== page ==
Aerial photograph taken shortly after the construction of Marino
|Council||Dublin City Council|
|Dáil Éireann||Dublin Bay North|
|Elevation||4 m (13 ft)|
|Time zone||WET (UTC+0)|
|• Summer (DST)||IST (WEST) (UTC-1)|
Marino (Irish: An Mairíne) is a Northside suburb located in Dublin, Ireland. Marino is also a parish in the Fingal South East deanery of the Roman Catholic Archdiocese of Dublin. It is served by the Church of St Vincent de Paul.
Location and access
Marino encompasses the area within the boundaries of Sion Hill Road, Gracepark Road, Philipsburgh Avenue (north of Lynch's, Malahide Road and Shelmartin Terrace. Marino borders other Northside areas such as Fairview, Donnycarney and Clontarf. It is two kilometres from the GPO in O'Connell Street.
The area is served by the Clontarf Road DART station.
Dublin Bus operates route 123 through Marino.
The townland of Marino was carved out of the townland of Donnycarney which was granted to the Corporation of Dublin following the dissolution of The Priory of All Hallows in the reign of King Henry VIII.
The area was developed for housing in the late 1920s and 1930s on the former estate lands of the Earl of Charlemont in the civil parish of Clonturk (now Marino, Fairview and Drumcondra). It is notable as one of the first examples, in the newly formed Irish state, of an affordable housing project. It is heavily influenced by the garden city movement.
The area consists of about 1,300 houses built for the most part of concrete, which was an unusual building material at that time in Ireland. The scheme was designed by Frederick Hicks and H.T. O'Rourke and the houses were built by a private contractor using a proportion of immigrant German builders. The houses each cost £657 to build (approximately €40,000 at today's costs ).
The development centred on a large circular 'green', Marino Park, with adjoining symmetrical green areas such as Marino Green, the green area in the middle of Croydon Park Avenue is known locally as the "D" walls, that give the area a highly distinctive character when seen from the air.
Marino is home to well regarded schools including St. Vincent de Paul Infants and Girls National School, Scoil Mhuire CBS and Ard Scoil Rís Secondary School which are all located on Griffith Avenue, next to the Parish Church.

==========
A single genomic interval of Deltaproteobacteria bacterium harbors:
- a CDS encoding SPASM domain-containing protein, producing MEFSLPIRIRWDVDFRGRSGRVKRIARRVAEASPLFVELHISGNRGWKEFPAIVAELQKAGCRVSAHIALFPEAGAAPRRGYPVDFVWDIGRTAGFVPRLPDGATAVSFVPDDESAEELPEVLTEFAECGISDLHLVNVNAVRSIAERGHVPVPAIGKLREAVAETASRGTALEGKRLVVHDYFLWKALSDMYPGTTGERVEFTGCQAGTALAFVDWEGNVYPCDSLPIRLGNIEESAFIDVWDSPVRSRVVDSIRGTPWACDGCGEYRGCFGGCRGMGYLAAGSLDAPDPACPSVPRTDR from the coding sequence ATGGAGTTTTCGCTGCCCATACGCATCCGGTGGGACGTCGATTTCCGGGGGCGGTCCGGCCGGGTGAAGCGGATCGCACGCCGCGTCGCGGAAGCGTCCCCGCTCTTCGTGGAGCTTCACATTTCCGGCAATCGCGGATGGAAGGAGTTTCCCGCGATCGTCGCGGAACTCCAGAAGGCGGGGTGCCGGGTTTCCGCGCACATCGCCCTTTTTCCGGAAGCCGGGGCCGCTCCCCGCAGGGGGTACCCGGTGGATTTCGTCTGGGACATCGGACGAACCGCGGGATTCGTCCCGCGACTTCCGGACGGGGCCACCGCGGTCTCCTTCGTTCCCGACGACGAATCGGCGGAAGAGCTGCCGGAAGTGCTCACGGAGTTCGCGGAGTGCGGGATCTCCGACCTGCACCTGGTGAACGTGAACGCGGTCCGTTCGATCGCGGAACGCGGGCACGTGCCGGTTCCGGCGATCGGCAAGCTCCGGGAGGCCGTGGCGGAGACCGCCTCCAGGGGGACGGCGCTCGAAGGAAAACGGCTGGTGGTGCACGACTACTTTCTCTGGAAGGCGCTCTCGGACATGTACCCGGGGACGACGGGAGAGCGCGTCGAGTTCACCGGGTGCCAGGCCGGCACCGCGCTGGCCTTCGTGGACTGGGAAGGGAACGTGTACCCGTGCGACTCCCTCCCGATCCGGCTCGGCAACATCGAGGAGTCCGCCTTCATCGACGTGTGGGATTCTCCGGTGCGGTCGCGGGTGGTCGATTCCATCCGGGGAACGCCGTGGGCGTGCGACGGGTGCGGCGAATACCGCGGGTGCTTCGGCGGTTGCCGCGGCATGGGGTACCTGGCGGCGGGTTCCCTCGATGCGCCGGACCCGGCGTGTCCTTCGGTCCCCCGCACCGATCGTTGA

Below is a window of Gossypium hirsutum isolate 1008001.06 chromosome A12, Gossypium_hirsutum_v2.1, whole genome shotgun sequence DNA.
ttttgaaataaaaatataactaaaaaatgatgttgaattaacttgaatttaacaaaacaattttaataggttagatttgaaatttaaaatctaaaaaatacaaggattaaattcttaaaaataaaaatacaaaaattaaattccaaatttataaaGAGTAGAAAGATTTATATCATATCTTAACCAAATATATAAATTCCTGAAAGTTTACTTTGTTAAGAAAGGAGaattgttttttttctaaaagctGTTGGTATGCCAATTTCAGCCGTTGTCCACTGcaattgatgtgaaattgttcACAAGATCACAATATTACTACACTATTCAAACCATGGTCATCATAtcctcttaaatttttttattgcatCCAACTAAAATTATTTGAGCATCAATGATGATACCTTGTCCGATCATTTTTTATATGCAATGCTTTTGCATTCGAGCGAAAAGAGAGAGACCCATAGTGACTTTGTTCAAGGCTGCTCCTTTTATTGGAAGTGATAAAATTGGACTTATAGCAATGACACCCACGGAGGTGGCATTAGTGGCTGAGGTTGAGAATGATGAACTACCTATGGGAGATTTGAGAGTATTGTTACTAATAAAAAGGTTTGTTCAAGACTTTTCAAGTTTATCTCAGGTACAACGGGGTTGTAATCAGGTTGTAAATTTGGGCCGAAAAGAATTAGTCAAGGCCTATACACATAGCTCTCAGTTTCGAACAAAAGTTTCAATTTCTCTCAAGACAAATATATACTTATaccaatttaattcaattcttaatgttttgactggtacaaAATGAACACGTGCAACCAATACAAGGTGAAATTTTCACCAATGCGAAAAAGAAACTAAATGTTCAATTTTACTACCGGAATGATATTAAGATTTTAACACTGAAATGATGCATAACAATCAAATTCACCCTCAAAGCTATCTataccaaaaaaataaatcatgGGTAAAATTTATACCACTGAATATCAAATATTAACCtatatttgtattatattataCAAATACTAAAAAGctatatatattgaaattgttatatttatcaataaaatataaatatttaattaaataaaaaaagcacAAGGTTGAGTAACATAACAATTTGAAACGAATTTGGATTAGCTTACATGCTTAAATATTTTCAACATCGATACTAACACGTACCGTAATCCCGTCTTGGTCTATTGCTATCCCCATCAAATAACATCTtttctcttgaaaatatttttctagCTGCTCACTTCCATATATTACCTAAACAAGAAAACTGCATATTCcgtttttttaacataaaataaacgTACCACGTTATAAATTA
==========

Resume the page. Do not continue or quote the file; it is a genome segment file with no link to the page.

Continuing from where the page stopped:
Along Philipsburgh Avenue there is a strip of shops that serve the local people of Marino including a hairdressers, dry cleaners, butchers, C&T Superstore, Pharmacy and Bakery.
Marino is home to the renowned St Vincents GAA Club, based at Pairc Naomh Uinsionn just off the Malahide Road, bordering Donnycarney. St Vincents has produced many notable football and hurling players over the years. The club fields very successful senior sides and has a thriving juvenile section which caters for close to one thousand boys and girls.
Marino AFC plays soccer on one of the greens.
Marino/Fairview CY/LYMC is a pitch and putt and social club on Philipsburgh Avenue.
Carlton Hall Community Centre located on Shelmartin Avenue provides the local community with many facilities including karate, mother and baby classes etc.
The Order of Malta Ambulance Corps has a unit in Marino which provides first aid cover to local events. The current Officer in Charge of the unit is Jean Hoban.
The Casino at Marino
The Casino is a famous piece of Irish neo-classical architecture. It was designed by William Chambers as a pleasure house for James Caulfeild, 1st Earl of Charlemont. It is regarded as one of the finest 18th century neo-classical buildings in Europe. The Casino, meaning "small house", contains a total of 16 finely decorated rooms. It is maintained by the Office of Public Works and is open to the public annually from April to October, with an admission charge.
- Official website - Marino parish
- "HICKS, FREDERICK GEORGE". Dictionary of Irish Architects 1720 - 1940. Irish Architectural Archive. Retrieved 10 May 2017.
- EMPLOYMENT OF ALIENS IN SAORSTAT, Dail Questions, 13 November, 1925 Archived 2007-03-11 at the Wayback Machine.
- Irish Senate Debate, LOCAL GOVERNMENT BILL, 1926, 23 February 1927 Archived 11 March 2007 at the Wayback Machine.